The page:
• Metalworkers shatter the molds to recover the finished product in both methods
    • They both require a molten metal delivery system  


    There are some fundamental differences between investment and sand casting, including:

    • Casting time
    • Quality of appearance
    • Materials
    • Design
    • Dimensional tolerance
    • Range of products
    • Mass production  

    Casting Time

    The molding cycle for sand casting is short, while the investment casting process takes longer.

    Quality of Appearance

    The final product from sand casting is usually rough depending on the sand used. Other defects include clip sand, sand wash, and gas holes. Meanwhile, products from investment casting are significantly smoother.


    Materials needed for investment casting, such as paraffin wax, sodium silicate, etc., cost more than those required for sand casting (sand, binder, etc.). Sand casting is relatively cheaper.


    Metalworkers can achieve more complex designs with investment casting, while sand casting may require extra tapering and machining to achieve the desired geometry. Sand casting patterns are more cost effective and require much less time to modify than the tooling required to manufacture investment castings, if design changes are required during a production run.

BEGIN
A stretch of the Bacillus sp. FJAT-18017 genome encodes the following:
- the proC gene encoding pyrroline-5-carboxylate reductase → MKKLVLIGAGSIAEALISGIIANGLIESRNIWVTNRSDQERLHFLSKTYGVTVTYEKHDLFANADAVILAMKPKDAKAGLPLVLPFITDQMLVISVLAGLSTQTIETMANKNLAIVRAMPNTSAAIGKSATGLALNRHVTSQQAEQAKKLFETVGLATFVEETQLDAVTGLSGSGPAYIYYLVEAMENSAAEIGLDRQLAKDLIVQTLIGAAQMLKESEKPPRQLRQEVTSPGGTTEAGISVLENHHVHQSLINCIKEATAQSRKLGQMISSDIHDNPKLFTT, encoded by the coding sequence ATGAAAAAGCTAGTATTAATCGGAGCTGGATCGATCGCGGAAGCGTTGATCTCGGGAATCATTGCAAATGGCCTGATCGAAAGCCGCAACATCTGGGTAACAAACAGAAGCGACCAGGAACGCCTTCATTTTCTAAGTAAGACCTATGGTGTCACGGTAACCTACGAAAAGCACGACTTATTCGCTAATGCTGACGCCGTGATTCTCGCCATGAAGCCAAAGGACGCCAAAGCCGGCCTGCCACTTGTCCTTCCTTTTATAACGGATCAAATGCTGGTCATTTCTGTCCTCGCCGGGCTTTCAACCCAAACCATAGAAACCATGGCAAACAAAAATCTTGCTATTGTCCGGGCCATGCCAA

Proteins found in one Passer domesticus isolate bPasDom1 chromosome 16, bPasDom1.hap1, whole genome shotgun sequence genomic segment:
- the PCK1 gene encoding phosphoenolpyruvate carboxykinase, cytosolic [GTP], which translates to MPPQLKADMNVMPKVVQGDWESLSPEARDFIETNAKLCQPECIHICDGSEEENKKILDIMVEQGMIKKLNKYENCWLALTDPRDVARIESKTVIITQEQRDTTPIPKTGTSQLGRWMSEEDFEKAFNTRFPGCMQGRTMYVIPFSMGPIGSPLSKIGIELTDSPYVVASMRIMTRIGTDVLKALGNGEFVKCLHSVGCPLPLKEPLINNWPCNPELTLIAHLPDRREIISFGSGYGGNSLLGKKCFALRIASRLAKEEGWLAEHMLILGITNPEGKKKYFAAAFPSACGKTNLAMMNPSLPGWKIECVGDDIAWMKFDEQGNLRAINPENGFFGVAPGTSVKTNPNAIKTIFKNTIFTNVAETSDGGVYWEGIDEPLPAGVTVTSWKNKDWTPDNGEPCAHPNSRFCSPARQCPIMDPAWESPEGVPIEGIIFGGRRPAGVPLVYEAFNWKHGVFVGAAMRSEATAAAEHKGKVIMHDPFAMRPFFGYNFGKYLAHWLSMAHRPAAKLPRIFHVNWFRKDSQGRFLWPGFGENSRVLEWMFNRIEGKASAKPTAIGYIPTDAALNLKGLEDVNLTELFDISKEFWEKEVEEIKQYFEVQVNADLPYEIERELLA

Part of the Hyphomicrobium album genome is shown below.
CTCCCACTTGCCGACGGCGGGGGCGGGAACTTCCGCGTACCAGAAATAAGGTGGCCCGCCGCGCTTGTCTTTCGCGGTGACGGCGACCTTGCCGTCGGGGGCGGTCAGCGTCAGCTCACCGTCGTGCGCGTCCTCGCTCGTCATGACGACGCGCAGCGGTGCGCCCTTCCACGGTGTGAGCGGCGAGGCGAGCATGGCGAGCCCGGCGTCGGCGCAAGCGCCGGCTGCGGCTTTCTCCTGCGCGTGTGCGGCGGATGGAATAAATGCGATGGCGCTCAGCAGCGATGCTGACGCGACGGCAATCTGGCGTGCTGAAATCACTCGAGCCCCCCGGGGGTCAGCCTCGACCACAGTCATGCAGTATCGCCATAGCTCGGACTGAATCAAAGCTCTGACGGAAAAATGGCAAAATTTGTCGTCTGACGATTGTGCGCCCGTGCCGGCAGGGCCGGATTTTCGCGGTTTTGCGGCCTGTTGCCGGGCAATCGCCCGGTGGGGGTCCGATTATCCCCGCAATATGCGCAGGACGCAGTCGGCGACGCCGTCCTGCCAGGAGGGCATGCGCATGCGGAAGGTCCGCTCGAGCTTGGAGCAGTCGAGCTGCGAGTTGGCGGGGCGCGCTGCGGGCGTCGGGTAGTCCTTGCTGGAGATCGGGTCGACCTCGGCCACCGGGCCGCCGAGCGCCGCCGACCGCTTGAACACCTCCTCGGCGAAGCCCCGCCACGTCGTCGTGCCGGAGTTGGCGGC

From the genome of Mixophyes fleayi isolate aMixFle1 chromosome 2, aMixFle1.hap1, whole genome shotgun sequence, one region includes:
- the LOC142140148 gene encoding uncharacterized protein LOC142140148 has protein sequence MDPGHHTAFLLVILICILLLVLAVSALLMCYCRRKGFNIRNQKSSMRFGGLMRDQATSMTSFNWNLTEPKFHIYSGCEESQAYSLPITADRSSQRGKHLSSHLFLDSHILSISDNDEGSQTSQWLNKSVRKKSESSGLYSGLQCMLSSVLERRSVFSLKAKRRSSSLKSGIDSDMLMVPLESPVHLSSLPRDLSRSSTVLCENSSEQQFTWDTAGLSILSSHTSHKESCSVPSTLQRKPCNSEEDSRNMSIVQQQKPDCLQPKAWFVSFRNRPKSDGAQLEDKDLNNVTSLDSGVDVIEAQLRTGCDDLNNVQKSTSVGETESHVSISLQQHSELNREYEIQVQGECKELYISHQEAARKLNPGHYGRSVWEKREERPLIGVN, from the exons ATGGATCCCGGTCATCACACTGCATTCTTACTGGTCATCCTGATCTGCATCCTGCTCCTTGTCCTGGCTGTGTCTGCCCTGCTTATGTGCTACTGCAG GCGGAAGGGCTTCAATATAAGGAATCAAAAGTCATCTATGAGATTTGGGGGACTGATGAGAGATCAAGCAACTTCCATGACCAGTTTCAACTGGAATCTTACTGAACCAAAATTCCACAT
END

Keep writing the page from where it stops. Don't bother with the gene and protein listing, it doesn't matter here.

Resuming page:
Dimensional Tolerance

    With the high dimensional tolerance of investment casting (CT 4-6), finished parts can have thin walls, while finished parts from sand casting have a minimum wall thickness of 3 to 5mm because of their lower-dimensional tolerance (CT 10-13).

    Range of Products

    The adaptability of sand casting is broad, and as a result, it can be used for a wide range of castings, including ductile iron, grey iron, steel, aluminum, etc. Although investment casting can be used for other metallurgies, they are generally suitable for steel castings.

    Mass Production 

    Since investment casting can ensure consistency, it is suitable for mass production. Sand casting, however, cannot promise such consistency. Hence, mass-producing finished parts are more challenging using sand casting methods.

    Which Method Is Right For You?

    Knowing the appropriate method requires you to put some factors into perspective. Different materials are well suited for different products. Therefore, you must know the materials suitable for your product since it can help you determine the better-suited casting method. You must also consider the possibility of mass production and that each casting method requires different cycle times to inform your decision. Additionally, the overall casting cost must be considered. Ultimately, it is up to you to select the method which overall casting benefits for your project or application.